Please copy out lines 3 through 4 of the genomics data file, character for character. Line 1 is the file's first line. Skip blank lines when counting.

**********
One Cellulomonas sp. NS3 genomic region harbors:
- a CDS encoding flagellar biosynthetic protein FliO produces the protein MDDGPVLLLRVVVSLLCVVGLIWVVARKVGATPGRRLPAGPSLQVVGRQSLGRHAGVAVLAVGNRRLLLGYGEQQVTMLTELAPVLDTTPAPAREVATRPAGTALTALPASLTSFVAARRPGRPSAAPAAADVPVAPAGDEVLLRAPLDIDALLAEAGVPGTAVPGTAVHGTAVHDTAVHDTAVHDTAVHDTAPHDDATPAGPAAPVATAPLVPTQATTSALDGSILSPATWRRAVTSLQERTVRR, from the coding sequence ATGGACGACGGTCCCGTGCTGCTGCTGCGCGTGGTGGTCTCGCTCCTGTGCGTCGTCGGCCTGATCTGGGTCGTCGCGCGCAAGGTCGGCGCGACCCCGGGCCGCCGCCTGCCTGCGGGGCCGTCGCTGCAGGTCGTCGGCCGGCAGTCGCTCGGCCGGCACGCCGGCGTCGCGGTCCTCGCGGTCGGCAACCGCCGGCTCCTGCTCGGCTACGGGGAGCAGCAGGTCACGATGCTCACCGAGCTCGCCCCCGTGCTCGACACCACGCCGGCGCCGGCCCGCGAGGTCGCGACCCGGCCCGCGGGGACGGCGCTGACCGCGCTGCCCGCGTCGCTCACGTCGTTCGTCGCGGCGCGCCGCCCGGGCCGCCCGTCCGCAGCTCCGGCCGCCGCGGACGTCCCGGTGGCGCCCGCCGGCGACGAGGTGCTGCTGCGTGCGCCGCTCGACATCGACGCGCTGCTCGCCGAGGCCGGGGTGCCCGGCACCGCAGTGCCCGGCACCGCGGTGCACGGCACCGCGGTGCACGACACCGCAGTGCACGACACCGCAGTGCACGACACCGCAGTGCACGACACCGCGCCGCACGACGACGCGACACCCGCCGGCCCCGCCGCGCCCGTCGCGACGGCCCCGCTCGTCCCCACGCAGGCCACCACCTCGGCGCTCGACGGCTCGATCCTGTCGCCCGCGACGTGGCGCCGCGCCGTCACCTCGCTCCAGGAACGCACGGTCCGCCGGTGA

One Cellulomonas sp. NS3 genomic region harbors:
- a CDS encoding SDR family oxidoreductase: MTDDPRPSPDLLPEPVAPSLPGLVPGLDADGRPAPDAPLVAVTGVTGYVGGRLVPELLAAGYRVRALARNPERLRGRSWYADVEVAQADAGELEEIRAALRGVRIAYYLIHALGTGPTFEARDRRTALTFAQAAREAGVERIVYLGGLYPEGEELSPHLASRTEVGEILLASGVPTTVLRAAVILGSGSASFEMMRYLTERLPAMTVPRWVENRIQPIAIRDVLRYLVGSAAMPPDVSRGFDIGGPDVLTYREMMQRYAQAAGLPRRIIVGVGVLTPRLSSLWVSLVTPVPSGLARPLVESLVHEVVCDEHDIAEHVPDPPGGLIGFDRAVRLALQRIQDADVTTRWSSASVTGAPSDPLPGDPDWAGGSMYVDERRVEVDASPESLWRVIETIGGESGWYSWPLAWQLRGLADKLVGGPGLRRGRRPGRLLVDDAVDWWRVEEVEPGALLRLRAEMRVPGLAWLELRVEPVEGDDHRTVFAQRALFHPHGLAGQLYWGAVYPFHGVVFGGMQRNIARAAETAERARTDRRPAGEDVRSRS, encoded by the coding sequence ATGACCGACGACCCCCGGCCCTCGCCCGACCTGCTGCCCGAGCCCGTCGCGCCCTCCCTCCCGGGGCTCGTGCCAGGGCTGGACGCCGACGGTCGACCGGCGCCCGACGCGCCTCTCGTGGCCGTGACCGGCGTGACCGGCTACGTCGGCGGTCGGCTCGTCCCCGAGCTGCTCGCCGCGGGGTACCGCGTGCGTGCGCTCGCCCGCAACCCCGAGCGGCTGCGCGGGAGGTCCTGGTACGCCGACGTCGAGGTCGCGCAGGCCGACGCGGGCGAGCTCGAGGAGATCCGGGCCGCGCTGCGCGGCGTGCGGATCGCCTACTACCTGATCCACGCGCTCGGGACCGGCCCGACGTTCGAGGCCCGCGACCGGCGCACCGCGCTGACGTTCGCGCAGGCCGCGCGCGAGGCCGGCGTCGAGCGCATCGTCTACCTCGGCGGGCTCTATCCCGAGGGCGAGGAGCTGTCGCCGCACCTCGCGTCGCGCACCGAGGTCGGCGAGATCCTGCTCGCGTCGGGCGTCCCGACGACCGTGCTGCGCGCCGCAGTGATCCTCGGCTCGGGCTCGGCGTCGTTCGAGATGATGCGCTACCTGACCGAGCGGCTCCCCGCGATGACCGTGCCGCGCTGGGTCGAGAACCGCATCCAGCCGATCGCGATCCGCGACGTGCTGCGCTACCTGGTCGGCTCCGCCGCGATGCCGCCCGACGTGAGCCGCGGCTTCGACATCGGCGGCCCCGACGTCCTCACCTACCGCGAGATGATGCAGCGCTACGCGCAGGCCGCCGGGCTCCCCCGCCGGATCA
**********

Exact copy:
One Cellulomonas sp. NS3 genomic region harbors:
- a CDS encoding SDR family oxidoreductase: MTDDPRPSPDLLPEPVAPSLPGLVPGLDADGRPAPDAPLVAVTGVTGYVGGRLVPELLAAGYRVRALARNPERLRGRSWYADVEVAQADAGELEEIRAALRGVRIAYYLIHALGTGPTFEARDRRTALTFAQAAREAGVERIVYLGGLYPEGEELSPHLASRTEVGEILLASGVPTTVLRAAVILGSGSASFEMMRYLTERLPAMTVPRWVENRIQPIAIRDVLRYLVGSAAMPPDVSRGFDIGGPDVLTYREMMQRYAQAAGLPRRIIVGVGVLTPRLSSLWVSLVTPVPSGLARPLVESLVHEVVCDEHDIAEHVPDPPGGLIGFDRAVRLALQRIQDADVTTRWSSASVTGAPSDPLPGDPDWAGGSMYVDERRVEVDASPESLWRVIETIGGESGWYSWPLAWQLRGLADKLVGGPGLRRGRRPGRLLVDDAVDWWRVEEVEPGALLRLRAEMRVPGLAWLELRVEPVEGDDHRTVFAQRALFHPHGLAGQLYWGAVYPFHGVVFGGMQRNIARAAETAERARTDRRPAGEDVRSRS, encoded by the coding sequence ATGACCGACGACCCCCGGCCCTCGCCCGACCTGCTGCCCGAGCCCGTCGCGCCCTCCCTCCCGGGGCTCGTGCCAGGGCTGGACGCCGACGGTCGACCGGCGCCCGACGCGCCTCTCGTGGCCGTGACCGGCGTGACCGGCTACGTCGGCGGTCGGCTCGTCCCCGAGCTGCTCGCCGCGGGGTACCGCGTGCGTGCGCTCGCCCGCAACCCCGAGCGGCTGCGCGGGAGGTCCTGGTACGCCGACGTCGAGGTCGCGCAGGCCGACGCGGGCGAGCTCGAGGAGATCCGGGCCGCGCTGCGCGGCGTGCGGATCGCCTACTACCTGATCCACGCGCTCGGGACCGGCCCGACGTTCGAGGCCCGCGACCGGCGCACCGCGCTGACGTTCGCGCAGGCCGCGCGCGAGGCCGGCGTCGAGCGCATCGTCTACCTCGGCGGGCTCTATCCCGAGGGCGAGGAGCTGTCGCCGCACCTCGCGTCGCGCACCGAGGTCGGCGAGATCCTGCTCGCGTCGGGCGTCCCGACGACCGTGCTGCGCGCCGCAGTGATCCTCGGCTCGGGCTCGGCGTCGTTCGAGATGATGCGCTACCTGACCGAGCGGCTCCCCGCGATGACCGTGCCGCGCTGGGTCGAGAACCGCATCCAGCCGATCGCGATCCGCGACGTGCTGCGCTACCTGGTCGGCTCCGCCGCGATGCCGCCCGACGTGAGCCGCGGCTTCGACATCGGCGGCCCCGACGTCCTCACCTACCGCGAGATGATGCAGCGCTACGCGCAGGCCGCCGGGCTCCCCCGCCGGATCA